Real hardwood floors on average typically cost about $8 a square foot. However, that number could swing much higher depending upon your choice of materials. Exotic hardwoods — species grown outside the U.S. — include teak, tigerwood, cypress, and pecan, cost much more than domestic hardwood flooring.
To save money, many homeowners budget for engineered hardwood flooring instead of natural materials. Engineered hardwood flooring is constructed using multiple layers of plywood underneath a solid hardwood veneer. This type of flooring typically costs about $6.50 a square foot. Other homeowners choose laminate plank flooring, which is made with compressed medium-density fiberboard (MDF) underneath a thin image layer and top wear layer to achieve a realistic wood appearance. Laminate hardwood wood flooring typically costs around $4 to $5 a square foot including installation and underlayment materials.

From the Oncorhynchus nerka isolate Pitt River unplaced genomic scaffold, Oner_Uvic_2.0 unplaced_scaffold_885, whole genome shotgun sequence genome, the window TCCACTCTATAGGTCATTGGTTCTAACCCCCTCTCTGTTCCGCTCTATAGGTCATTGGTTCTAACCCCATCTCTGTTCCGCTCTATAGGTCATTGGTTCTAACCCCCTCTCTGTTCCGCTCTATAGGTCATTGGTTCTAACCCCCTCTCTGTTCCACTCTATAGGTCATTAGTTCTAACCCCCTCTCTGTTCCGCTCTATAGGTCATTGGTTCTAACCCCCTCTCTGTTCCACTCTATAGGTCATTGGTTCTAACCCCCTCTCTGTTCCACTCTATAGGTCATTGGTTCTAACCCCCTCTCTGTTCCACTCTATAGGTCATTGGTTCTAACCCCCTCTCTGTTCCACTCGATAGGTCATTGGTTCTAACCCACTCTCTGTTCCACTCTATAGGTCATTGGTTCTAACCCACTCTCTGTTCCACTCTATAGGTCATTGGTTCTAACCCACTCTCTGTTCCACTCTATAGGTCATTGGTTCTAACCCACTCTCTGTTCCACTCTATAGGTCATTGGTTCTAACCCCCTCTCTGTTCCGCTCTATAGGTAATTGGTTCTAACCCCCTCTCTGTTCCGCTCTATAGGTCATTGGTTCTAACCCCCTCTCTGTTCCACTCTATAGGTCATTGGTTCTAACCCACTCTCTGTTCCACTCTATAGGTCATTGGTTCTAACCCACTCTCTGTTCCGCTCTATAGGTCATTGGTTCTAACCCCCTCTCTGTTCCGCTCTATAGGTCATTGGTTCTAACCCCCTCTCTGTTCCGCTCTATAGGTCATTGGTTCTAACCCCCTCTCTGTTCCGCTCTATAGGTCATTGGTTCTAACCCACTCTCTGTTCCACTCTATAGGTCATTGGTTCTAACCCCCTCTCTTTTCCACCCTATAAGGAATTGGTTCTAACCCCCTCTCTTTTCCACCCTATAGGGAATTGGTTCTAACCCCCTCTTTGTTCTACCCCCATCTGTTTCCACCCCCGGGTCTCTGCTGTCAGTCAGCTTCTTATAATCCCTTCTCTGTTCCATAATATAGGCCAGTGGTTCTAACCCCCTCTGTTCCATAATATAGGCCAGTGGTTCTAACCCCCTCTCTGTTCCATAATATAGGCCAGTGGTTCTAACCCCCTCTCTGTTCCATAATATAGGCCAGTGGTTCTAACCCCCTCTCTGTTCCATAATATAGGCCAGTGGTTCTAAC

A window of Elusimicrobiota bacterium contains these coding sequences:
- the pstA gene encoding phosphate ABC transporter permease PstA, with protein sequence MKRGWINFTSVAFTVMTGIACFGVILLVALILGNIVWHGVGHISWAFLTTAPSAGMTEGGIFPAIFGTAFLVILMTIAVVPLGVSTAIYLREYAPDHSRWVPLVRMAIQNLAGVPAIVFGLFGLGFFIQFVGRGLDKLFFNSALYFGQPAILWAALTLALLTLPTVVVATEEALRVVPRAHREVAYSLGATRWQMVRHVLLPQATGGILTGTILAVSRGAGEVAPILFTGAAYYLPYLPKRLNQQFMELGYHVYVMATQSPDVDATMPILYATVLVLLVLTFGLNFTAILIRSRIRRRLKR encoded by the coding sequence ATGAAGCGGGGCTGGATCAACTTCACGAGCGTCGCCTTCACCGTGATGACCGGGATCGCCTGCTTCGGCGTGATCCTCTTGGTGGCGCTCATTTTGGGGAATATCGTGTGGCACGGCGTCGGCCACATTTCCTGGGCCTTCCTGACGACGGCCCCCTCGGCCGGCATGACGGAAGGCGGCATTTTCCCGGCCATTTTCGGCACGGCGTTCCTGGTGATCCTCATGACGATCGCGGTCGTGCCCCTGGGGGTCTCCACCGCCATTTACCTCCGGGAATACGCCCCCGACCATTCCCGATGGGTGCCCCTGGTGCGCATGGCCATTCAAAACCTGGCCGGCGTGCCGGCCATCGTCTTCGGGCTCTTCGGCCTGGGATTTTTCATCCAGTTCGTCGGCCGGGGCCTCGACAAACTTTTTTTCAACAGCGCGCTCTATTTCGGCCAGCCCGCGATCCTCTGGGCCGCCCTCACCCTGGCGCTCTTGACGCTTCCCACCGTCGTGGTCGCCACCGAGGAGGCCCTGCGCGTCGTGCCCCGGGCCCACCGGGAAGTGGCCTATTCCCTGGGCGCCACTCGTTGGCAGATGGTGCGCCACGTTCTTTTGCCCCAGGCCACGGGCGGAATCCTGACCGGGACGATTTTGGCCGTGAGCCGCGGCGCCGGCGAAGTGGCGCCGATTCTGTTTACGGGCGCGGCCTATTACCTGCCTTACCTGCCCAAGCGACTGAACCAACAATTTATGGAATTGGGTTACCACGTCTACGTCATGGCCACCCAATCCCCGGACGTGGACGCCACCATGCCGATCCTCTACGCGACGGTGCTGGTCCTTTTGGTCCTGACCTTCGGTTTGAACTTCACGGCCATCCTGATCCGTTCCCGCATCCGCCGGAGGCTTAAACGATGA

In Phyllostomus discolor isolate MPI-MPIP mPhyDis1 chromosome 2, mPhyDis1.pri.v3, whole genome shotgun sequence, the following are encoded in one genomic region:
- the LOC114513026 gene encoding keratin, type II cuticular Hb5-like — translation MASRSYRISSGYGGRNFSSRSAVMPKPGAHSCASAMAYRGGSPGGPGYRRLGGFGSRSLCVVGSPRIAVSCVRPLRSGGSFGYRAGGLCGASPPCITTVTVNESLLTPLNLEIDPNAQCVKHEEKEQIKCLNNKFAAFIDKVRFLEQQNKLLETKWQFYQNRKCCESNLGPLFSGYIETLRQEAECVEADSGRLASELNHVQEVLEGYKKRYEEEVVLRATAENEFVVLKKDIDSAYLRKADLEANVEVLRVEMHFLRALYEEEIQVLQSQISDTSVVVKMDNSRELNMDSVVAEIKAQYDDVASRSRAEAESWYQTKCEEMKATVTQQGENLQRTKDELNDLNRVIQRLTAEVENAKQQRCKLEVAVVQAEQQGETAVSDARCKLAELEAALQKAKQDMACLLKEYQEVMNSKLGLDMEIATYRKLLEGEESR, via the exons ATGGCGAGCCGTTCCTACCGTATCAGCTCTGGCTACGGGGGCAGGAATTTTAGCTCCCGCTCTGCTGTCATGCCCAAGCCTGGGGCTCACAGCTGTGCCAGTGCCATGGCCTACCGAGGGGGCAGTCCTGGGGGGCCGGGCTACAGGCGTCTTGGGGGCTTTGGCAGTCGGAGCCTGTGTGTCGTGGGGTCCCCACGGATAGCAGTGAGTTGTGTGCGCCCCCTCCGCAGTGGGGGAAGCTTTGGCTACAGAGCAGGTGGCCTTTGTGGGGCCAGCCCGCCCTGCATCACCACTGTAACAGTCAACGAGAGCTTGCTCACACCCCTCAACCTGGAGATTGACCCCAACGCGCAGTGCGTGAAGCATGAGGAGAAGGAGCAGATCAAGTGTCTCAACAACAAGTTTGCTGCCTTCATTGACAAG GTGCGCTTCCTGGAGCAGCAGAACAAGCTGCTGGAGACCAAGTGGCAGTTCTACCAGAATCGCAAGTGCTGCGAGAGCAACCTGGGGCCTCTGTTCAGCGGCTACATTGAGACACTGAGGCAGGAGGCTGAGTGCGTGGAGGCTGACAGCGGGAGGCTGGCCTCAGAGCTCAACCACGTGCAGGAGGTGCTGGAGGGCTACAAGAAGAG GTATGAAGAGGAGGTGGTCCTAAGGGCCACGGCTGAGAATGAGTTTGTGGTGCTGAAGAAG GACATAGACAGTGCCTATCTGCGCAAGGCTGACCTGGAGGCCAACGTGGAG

Now that you’ve got a basic understanding of your options, it’s time to narrow down your choices. Read on to learn more about how to create a hardwood flooring budget, which requires careful examination of your cash reserves, assets, and potential return on investment.
How to Calculate What You Can Afford for New Hardwood Flooring
Your budget in large part is determined by the total area in which you want to install new hardwood flooring. Upgrading the flooring in your entryway is a relatively minor cost compared to upgrading flooring throughout your living room, dining room, and hallways.